Last tuesday, like most people at Syracuse, I watched elatedly as Barack Obama was sworn in as the 44th President of the United States. It was a historic moment any way you slice it, and all eyes are on Obama now as he attempts to live up to the hope over 66 million of us placed in him last November.
There's been no shortage of news speculation as to how he will handle one pressing issue or another. However, being me, I've been wondering about another angle. Perhaps not the most important or pressing, but one which greatly interests me.
Aside from the pomp of the ceremony itself, two things about President Obama's inauguration day struck me. First: the new website at WhiteHouse.gov, which went live before he had even finished taking the Oath of Office. Second: The star-studded "Neighborhood Ball," hosted by ABC, which kicked off the string of events he and Michelle danced at. These two events stood out to me because they highlight two "interest groups" among which Obama has strong support; the wired world of the internet, and the glitz and glamor of Hollywood and the entertainment industry.
Barack Obama ran what is widely hailed as the most technology-savvy campaign in history. With the small but passionate exception of Ron Paul supporters, the "internets" as a whole loved him for it, and looked forward to a presidency that understands and embraces new technology. So far, signs that Change has come to the members of the executive branch are good. The new White House website is every bit as fancy as the Obama team's previous online works, and having a weekly video podcast of sorts sounds like a great way to engage the populace. Later in the week, we heard about the complaints staffers have been voicing over the archaic I.T. infrastructure in the White House - a lament all to familiar to any geek who has found themselves thrust into the bureaucratic technology morass that typifies most established institutions (50 meg mailbox quota for Syracuse students' e-mail, anyone?). Heck, even the fact that the president fought to keep his Blackberry shows that he's a new breed of president - one who "gets" technology. Let the Tubes rejoice!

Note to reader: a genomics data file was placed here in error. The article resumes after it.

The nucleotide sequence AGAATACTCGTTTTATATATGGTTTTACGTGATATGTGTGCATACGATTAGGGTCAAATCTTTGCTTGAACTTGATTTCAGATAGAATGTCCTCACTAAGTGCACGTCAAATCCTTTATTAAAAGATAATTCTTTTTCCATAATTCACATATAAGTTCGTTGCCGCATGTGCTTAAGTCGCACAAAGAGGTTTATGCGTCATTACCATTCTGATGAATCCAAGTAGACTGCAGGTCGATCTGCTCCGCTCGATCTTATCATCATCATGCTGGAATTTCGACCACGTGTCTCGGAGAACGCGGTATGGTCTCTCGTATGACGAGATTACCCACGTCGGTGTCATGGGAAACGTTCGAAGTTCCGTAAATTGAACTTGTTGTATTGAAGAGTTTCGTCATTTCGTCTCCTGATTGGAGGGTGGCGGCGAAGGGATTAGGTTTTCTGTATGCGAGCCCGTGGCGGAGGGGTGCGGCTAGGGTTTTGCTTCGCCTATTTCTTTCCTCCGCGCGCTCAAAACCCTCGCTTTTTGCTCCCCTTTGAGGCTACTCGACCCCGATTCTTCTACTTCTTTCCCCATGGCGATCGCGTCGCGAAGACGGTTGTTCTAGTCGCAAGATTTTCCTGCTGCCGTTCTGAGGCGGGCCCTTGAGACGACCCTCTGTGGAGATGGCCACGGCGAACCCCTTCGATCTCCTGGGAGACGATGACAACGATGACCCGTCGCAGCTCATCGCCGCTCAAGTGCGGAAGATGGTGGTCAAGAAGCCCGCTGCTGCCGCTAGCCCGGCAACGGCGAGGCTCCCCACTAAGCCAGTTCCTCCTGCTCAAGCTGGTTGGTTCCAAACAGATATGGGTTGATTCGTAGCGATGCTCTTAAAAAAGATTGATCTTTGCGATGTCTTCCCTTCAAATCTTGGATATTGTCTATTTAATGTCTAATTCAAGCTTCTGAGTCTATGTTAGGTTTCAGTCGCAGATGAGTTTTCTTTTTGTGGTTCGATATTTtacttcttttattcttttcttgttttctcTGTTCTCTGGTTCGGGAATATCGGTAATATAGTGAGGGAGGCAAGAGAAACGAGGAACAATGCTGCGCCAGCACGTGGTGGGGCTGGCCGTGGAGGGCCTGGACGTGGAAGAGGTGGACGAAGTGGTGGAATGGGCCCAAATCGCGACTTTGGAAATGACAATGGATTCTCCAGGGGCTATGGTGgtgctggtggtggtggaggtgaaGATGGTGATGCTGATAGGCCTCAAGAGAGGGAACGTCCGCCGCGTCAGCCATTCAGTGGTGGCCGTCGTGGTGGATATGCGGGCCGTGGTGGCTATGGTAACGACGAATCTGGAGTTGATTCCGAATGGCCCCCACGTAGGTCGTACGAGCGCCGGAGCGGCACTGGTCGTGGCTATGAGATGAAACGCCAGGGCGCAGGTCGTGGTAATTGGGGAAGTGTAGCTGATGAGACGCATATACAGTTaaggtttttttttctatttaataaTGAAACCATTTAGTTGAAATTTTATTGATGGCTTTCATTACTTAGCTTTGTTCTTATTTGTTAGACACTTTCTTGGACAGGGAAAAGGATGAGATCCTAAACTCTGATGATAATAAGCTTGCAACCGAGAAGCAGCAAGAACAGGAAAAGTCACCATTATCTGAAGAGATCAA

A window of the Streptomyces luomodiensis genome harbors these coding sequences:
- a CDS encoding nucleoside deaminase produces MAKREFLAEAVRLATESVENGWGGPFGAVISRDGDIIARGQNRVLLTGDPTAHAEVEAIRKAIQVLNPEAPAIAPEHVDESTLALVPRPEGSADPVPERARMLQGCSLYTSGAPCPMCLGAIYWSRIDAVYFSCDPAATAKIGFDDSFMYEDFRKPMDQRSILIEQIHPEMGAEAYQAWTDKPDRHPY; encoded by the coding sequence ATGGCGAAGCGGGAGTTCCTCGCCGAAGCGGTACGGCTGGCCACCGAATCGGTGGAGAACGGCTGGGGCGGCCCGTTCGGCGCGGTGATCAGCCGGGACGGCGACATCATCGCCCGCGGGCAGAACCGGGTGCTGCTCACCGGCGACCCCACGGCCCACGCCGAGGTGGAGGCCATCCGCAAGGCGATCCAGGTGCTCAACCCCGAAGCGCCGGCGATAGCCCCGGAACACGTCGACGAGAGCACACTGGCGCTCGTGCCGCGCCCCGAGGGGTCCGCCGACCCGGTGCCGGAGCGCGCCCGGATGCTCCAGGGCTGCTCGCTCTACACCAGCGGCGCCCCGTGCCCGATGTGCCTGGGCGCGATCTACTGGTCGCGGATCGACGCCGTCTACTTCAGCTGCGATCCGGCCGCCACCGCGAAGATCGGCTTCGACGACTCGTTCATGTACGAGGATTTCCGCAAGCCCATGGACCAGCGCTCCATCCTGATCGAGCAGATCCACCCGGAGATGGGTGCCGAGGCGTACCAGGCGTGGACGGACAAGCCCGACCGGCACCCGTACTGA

However, the "Neighborhood Ball" I saw tuesday night on ABC demonstrates Obama's clout with another group: the entertainment industry. During the campaign, one of the first widely-talked-about attack ads from McCain was directed at Obamas "celebrity" appeal. His life up to this point reads like an Oscar-winning screenplay, and like most Democratic candidates, he had his fair share of supporters among the Hollywood elite. That ABC would get together with chart-topping recording artists to throw the first of his presidential balls further proves Obama's appeal among the entertainment industry,
Clearly, both groups are looking forward to a plethora of wonderful changes our new President will bring.
One problem though: These two groups are currently at war.
Media piracy is one of, if not the biggest issue facing the content creators in the film, television, and music businesses. It is also at the forefront of the freedom-loving culture of the Internet. Media companies view tech-savvy consumers as criminal scum, and brilliant programmers worldwide take pride in cracking every new protection scheme the entertainment industry can come up with, either out of belief, necessity, or (I suspect most of the time now) out of sheer spite.
In the last decade, this issue has become the defining conflict for both sides, and both no doubt would like to look to Obama as their savior. I'm very curious as to how he will navigate these waters, not least of which because I often find myself straddling the same fence.